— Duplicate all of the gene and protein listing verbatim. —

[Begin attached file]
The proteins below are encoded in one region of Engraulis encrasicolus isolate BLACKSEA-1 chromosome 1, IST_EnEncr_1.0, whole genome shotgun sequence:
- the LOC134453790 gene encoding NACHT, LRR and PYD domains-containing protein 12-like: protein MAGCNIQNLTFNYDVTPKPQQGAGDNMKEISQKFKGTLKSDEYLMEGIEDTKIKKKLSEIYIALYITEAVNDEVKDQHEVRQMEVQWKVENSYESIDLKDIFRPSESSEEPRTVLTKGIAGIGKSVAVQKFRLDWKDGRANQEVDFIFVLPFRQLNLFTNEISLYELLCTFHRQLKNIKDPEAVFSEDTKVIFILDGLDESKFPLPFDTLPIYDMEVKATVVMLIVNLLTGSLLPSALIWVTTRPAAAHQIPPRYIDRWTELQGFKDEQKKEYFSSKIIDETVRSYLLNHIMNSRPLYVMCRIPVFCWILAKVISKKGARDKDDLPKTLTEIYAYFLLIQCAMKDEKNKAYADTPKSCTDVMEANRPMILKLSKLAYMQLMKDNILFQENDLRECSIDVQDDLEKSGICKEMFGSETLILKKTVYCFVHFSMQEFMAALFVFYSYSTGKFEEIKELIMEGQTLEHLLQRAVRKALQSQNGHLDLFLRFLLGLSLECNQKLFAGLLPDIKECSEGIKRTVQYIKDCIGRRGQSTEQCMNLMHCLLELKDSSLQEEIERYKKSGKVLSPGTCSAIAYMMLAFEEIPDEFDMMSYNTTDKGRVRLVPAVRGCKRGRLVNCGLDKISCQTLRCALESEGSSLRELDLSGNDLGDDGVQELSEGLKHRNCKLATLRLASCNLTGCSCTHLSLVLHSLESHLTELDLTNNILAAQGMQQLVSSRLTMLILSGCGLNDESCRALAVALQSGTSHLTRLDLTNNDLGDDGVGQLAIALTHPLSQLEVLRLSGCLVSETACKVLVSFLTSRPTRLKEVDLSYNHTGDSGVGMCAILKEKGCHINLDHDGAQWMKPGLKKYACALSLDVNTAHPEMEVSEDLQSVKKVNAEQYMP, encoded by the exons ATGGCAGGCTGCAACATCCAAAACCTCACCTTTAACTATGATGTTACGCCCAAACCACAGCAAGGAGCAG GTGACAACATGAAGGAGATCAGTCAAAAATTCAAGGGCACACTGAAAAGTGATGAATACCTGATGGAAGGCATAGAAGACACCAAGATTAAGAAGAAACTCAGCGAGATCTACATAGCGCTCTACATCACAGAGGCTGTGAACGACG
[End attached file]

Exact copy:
The proteins below are encoded in one region of Engraulis encrasicolus isolate BLACKSEA-1 chromosome 1, IST_EnEncr_1.0, whole genome shotgun sequence:
- the LOC134453790 gene encoding NACHT, LRR and PYD domains-containing protein 12-like: protein MAGCNIQNLTFNYDVTPKPQQGAGDNMKEISQKFKGTLKSDEYLMEGIEDTKIKKKLSEIYIALYITEAVNDEVKDQHEVRQMEVQWKVENSYESIDLKDIFRPSESSEEPRTVLTKGIAGIGKSVAVQKFRLDWKDGRANQEVDFIFVLPFRQLNLFTNEISLYELLCTFHRQLKNIKDPEAVFSEDTKVIFILDGLDESKFPLPFDTLPIYDMEVKATVVMLIVNLLTGSLLPSALIWVTTRPAAAHQIPPRYIDRWTELQGFKDEQKKEYFSSKIIDETVRSYLLNHIMNSRPLYVMCRIPVFCWILAKVISKKGARDKDDLPKTLTEIYAYFLLIQCAMKDEKNKAYADTPKSCTDVMEANRPMILKLSKLAYMQLMKDNILFQENDLRECSIDVQDDLEKSGICKEMFGSETLILKKTVYCFVHFSMQEFMAALFVFYSYSTGKFEEIKELIMEGQTLEHLLQRAVRKALQSQNGHLDLFLRFLLGLSLECNQKLFAGLLPDIKECSEGIKRTVQYIKDCIGRRGQSTEQCMNLMHCLLELKDSSLQEEIERYKKSGKVLSPGTCSAIAYMMLAFEEIPDEFDMMSYNTTDKGRVRLVPAVRGCKRGRLVNCGLDKISCQTLRCALESEGSSLRELDLSGNDLGDDGVQELSEGLKHRNCKLATLRLASCNLTGCSCTHLSLVLHSLESHLTELDLTNNILAAQGMQQLVSSRLTMLILSGCGLNDESCRALAVALQSGTSHLTRLDLTNNDLGDDGVGQLAIALTHPLSQLEVLRLSGCLVSETACKVLVSFLTSRPTRLKEVDLSYNHTGDSGVGMCAILKEKGCHINLDHDGAQWMKPGLKKYACALSLDVNTAHPEMEVSEDLQSVKKVNAEQYMP, encoded by the exons ATGGCAGGCTGCAACATCCAAAACCTCACCTTTAACTATGATGTTACGCCCAAACCACAGCAAGGAGCAG GTGACAACATGAAGGAGATCAGTCAAAAATTCAAGGGCACACTGAAAAGTGATGAATACCTGATGGAAGGCATAGAAGACACCAAGATTAAGAAGAAACTCAGCGAGATCTACATAGCGCTCTACATCACAGAGGCTGTGAACGACG